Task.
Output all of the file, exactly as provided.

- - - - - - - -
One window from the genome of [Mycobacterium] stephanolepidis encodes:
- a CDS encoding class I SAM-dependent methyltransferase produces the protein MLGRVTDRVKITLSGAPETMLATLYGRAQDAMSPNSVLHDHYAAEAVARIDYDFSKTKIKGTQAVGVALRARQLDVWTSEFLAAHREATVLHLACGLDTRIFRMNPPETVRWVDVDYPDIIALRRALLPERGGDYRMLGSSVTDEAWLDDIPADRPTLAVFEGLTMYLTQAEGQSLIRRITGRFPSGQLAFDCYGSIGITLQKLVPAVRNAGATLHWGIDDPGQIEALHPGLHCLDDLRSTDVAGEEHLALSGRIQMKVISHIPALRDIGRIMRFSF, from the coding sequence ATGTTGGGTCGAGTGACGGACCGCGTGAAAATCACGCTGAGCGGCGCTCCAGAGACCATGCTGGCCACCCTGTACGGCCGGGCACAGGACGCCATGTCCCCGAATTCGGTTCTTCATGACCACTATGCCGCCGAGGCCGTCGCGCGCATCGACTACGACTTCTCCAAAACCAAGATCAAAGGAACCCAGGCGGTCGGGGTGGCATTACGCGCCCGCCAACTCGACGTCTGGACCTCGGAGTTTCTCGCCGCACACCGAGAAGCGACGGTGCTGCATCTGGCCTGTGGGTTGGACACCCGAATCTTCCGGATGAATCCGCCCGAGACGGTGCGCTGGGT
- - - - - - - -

One window from the genome of [Mycobacterium] stephanolepidis encodes:
- a CDS encoding class I SAM-dependent methyltransferase produces the protein MLGRVTDRVKITLSGAPETMLATLYGRAQDAMSPNSVLHDHYAAEAVARIDYDFSKTKIKGTQAVGVALRARQLDVWTSEFLAAHREATVLHLACGLDTRIFRMNPPETVRWVDVDYPDIIALRRALLPERGGDYRMLGSSVTDEAWLDDIPADRPTLAVFEGLTMYLTQAEGQSLIRRITGRFPSGQLAFDCYGSIGITLQKLVPAVRNAGATLHWGIDDPGQIEALHPGLHCLDDLRSTDVAGEEHLALSGRIQMKVISHIPALRDIGRIMRFSF, from the coding sequence ATGTTGGGTCGAGTGACGGACCGCGTGAAAATCACGCTGAGCGGCGCTCCAGAGACCATGCTGGCCACCCTGTACGGCCGGGCACAGGACGCCATGTCCCCGAATTCGGTTCTTCATGACCACTATGCCGCCGAGGCCGTCGCGCGCATCGACTACGACTTCTCCAAAACCAAGATCAAAGGAACCCAGGCGGTCGGGGTGGCATTACGCGCCCGCCAACTCGACGTCTGGACCTCGGAGTTTCTCGCCGCACACCGAGAAGCGACGGTGCTGCATCTGGCCTGTGGGTTGGACACCCGAATCTTCCGGATGAATCCGCCCGAGACGGTGCGCTGGGT